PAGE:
Skills are dead, knowledge is king. That was the contribution by schools Minister Nick Gibb to the curriculum debate reignited by Ofsted chief Amanda Spielman.
Gibb appears not to understand that debate means discussion not reaching a foregone conclusion.
Gibb was speaking at the launch of the The Question of Knowledge, a series of case studies promoting a knowledge curriculum. It's published by ASCL and Parents and Teachers for Excellence, the supposed grass roots group stuffed full of Gove supporters. Unsurprisingly, some case studies come from these: the West London Free School; Mark Lehain, formerly head of Bedford Free School and now PTE’s director, and an Inspiration Trust free school. And Rachel de Souza, Inspiration Trust, writes the foreword.
The best case studies are reasoned advocates for knowledge. The less good have a whiff of zealotry. Fortunately, they’re in the minority.
Gibb said the pamphlet made the case for a knowledge-rich curriculum. They do. But they aren’t all as dismissive of skills as Gibb suggests.
Michaela Khatib Executive Head, Cobham Free School, wrote:
‘The focus on imparting knowledge does not mean that we dismiss the value of pupils acquiring skills and, indeed, we feel that schools should offer a balance of approaches.’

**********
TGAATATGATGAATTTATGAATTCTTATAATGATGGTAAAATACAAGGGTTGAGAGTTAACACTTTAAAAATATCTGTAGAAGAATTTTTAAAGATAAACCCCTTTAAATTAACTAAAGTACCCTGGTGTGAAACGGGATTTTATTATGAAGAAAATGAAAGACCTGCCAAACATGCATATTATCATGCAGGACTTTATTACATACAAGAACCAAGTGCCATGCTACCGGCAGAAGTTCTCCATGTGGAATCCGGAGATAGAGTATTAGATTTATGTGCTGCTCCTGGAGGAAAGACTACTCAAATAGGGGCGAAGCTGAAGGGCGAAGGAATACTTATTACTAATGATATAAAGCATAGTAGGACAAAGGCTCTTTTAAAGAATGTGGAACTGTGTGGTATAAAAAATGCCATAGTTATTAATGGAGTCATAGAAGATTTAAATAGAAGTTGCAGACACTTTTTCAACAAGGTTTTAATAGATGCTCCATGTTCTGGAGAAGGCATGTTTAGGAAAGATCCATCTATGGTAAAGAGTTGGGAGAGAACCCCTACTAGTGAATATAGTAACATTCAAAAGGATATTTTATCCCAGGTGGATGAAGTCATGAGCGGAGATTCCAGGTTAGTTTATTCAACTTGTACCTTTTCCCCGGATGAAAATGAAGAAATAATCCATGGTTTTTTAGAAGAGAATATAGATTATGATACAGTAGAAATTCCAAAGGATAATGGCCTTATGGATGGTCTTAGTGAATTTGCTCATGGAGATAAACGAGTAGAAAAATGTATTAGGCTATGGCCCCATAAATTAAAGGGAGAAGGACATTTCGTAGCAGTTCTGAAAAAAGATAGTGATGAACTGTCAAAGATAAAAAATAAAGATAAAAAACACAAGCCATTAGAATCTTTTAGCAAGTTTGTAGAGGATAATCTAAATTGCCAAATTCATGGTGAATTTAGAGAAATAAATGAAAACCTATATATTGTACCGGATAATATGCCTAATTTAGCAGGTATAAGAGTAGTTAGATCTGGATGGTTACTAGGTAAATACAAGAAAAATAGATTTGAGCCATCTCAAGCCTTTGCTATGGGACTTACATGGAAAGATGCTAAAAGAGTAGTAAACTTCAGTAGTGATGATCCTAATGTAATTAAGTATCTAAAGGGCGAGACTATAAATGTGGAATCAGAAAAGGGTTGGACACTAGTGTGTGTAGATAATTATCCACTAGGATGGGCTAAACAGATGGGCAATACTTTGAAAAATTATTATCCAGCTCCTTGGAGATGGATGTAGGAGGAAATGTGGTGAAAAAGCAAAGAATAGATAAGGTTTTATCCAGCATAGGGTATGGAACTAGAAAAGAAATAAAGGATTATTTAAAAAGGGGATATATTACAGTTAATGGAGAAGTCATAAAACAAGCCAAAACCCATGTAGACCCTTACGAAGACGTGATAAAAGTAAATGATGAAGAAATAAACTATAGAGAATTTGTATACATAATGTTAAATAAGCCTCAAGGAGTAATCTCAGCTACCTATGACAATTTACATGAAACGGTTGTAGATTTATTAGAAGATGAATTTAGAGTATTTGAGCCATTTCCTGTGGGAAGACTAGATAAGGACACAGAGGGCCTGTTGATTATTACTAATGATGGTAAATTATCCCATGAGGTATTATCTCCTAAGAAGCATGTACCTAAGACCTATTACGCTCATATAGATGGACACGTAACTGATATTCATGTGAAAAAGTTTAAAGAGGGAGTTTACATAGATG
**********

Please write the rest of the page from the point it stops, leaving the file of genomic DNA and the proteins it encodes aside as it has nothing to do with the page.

Rebecca Handley-Kirk Principal, Sir Isaac Newton Sixth Form, said:
‘…we have introduced a purely knowledge-based curriculum at Sir Isaac Newton, but we still value the skills students require to take their next steps into society.’
Hywel Jones Headteacher, West London Free School said:
‘We want children to leave our school with the confidence that comes from possessing a store of essential knowledge and the skills to use it.’
Carolyn Roberts Headteacher, Thomas Tallis School even dared to criticise Gibb’s department. When she took over Thomas Tallis she found ‘experienced staff were rightly annoyed by the de-professionalising of teachers by a Department for Education addicted to whim, diktat and short-termism.’
Gibb didn’t confine his sources to The Question of Knowledge. He cited research done by the New Schools Network which showed EBacc had had no negative effect on pupils taking arts subjects at GCSE. This was contradicted by the Education Policy Institute which found GCSE entries in arts subjects in 2016 had declined to the lowest level in ten years even when accounting for variation in cohort size. Provisional data for 2017 indicates this decline is continuing.
Finland’s small decline in PISA tables was, Gibb said, a sign that skills-based education system was failing. He quoted Gabriel Sahlgren, research director at the Centre for the Study of Market Reform of Education, who argued Finland’s fall was caused by moving away from a ‘teacher-centred educational culture’. But a slight drop in PISA rankings isn’t a sign that a country’s education system is failing.
The dichotomy between skills and knowledge is false. Pupils need both. Gibb’s enthusiasm for knowledge blinds him to anything else. And Gibb’s continued sneering at skills puts him at odds with the education secretary Justine Greening. This raises the question which I’ve asked before: who is really in charge at the DfE?